In this particular case, the browser extension was legitimate, and actually served a useful function, enabling users who installed it to organize and track the pages they visit, so they could more easily get back to a page they’d visited sometime earlier.
Unfortunately, the person who initially developed the extension sold it to an unnamed party. That party modified the extension itself, but did not modify the files on the GitHub repository, making it appear that the extension was unchanged.
One of the scripts added was called “common.js” which intercepted a user-entered URL, redirecting to a page filled with advertising, for which the extension’s new owners received compensation. In addition to that, the page users were redirected to allow unwilling visitors to be tracked further, providing valuable information to the extension’s new owners, which could be sold/traded/etc.
The user community has complained loudly about the issue, and since then, the Better History extension has been removed from circulation. Unfortunately, the damage does not stop there. Reddit user “Scarazer” reports that the same code (“common.js”) can be found on numerous other Chrome extension, including 4chan Plus, Chrome Currency Converter, Hide My Adblocker, User-Agent Switcher, and Web Timer, indicating that the same “acquire and modify” strategy may have been more widely used than initially thought.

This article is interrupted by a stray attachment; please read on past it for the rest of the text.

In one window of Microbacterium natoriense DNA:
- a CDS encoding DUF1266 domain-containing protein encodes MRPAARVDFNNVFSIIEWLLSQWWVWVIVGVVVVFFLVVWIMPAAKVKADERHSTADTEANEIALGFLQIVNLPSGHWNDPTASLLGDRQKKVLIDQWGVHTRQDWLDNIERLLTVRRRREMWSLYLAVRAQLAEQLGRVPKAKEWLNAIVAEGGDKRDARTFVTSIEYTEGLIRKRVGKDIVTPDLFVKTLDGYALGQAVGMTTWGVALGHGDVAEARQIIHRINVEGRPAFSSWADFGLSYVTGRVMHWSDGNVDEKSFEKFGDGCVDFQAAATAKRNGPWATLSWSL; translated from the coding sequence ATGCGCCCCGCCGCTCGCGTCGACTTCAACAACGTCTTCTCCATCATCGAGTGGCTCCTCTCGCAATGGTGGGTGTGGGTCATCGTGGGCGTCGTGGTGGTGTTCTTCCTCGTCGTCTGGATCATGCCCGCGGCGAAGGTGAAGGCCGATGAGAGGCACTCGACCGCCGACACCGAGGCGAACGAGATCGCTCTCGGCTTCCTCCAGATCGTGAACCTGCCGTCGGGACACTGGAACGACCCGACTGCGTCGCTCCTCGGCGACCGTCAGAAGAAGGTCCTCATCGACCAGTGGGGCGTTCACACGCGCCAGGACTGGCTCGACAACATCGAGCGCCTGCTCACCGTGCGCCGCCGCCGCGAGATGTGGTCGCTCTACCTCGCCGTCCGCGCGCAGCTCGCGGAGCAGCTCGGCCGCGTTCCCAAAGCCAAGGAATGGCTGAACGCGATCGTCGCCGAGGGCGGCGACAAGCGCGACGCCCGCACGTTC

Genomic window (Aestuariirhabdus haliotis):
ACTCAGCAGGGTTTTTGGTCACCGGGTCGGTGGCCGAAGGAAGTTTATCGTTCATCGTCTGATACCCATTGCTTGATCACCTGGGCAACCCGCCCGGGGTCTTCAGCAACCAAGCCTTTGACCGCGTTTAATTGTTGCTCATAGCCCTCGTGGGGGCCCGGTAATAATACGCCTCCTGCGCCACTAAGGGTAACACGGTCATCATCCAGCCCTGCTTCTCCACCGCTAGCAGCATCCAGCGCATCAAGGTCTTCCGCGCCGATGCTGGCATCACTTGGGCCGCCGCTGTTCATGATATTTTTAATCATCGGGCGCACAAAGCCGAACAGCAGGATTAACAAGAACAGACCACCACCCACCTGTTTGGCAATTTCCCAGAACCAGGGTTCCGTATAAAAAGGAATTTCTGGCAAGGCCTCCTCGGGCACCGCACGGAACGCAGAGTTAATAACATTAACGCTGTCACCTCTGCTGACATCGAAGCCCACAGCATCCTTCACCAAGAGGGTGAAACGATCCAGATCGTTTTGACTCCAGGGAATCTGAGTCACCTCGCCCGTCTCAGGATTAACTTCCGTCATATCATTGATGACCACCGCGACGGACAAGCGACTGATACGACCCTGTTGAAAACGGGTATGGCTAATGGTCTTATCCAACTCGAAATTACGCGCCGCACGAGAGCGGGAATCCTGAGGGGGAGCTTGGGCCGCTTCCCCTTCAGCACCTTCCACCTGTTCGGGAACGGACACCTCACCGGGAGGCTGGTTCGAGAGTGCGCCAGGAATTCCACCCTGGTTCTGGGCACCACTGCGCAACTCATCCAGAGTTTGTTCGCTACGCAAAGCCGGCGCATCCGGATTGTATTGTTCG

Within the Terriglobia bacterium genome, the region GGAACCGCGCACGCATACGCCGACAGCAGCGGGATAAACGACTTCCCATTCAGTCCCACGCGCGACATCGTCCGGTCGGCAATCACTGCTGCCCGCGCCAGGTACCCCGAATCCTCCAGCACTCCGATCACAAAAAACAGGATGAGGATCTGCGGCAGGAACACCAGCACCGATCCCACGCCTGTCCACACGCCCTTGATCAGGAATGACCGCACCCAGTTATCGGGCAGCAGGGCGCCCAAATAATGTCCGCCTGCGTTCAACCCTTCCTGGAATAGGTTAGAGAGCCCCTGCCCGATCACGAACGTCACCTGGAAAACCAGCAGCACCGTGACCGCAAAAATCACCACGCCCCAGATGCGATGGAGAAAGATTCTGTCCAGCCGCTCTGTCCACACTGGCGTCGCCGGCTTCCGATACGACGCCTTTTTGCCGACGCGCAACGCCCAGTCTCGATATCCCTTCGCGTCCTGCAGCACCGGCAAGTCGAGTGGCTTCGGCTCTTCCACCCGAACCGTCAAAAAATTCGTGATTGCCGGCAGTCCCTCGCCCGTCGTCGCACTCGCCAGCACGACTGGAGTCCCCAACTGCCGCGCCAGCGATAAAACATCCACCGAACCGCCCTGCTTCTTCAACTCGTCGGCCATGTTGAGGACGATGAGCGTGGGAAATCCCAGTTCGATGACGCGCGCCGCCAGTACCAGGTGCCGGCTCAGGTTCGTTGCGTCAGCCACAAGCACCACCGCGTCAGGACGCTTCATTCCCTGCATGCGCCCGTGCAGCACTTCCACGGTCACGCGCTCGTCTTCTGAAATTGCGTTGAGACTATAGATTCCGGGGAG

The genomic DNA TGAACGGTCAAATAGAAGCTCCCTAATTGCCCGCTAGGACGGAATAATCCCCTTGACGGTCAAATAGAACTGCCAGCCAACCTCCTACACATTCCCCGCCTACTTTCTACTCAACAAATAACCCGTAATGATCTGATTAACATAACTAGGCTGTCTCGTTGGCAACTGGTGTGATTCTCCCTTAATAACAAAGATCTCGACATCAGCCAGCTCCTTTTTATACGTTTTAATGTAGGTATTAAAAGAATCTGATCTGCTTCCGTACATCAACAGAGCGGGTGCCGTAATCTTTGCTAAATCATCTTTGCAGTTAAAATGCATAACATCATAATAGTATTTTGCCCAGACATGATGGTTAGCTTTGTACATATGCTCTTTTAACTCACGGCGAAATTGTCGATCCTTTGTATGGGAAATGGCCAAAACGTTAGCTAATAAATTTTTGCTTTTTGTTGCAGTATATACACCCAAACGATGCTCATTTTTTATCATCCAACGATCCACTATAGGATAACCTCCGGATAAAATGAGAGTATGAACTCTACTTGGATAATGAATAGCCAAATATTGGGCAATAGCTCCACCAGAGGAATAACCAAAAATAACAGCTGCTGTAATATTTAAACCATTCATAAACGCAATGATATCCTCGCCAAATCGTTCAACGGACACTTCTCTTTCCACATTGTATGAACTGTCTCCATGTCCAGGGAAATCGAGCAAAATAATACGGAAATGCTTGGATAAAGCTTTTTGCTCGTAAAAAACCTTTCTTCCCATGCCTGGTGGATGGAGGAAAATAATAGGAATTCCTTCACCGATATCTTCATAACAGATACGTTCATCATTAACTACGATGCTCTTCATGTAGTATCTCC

What’s particularly disturbing about this line of attack is the fact that most people don’t give a second thought to the installation of browser extensions, which add a variety of useful, and often essential functionality to the core program. Now, however, it appears that even these are not safe. If you have noticed a higher number of ads or have been redirected to sites you did not intend to visit, you may want to get your computer checked for these extensions or other types of infections. Feel free to reach out to our team to schedule a thorough check and cleanup.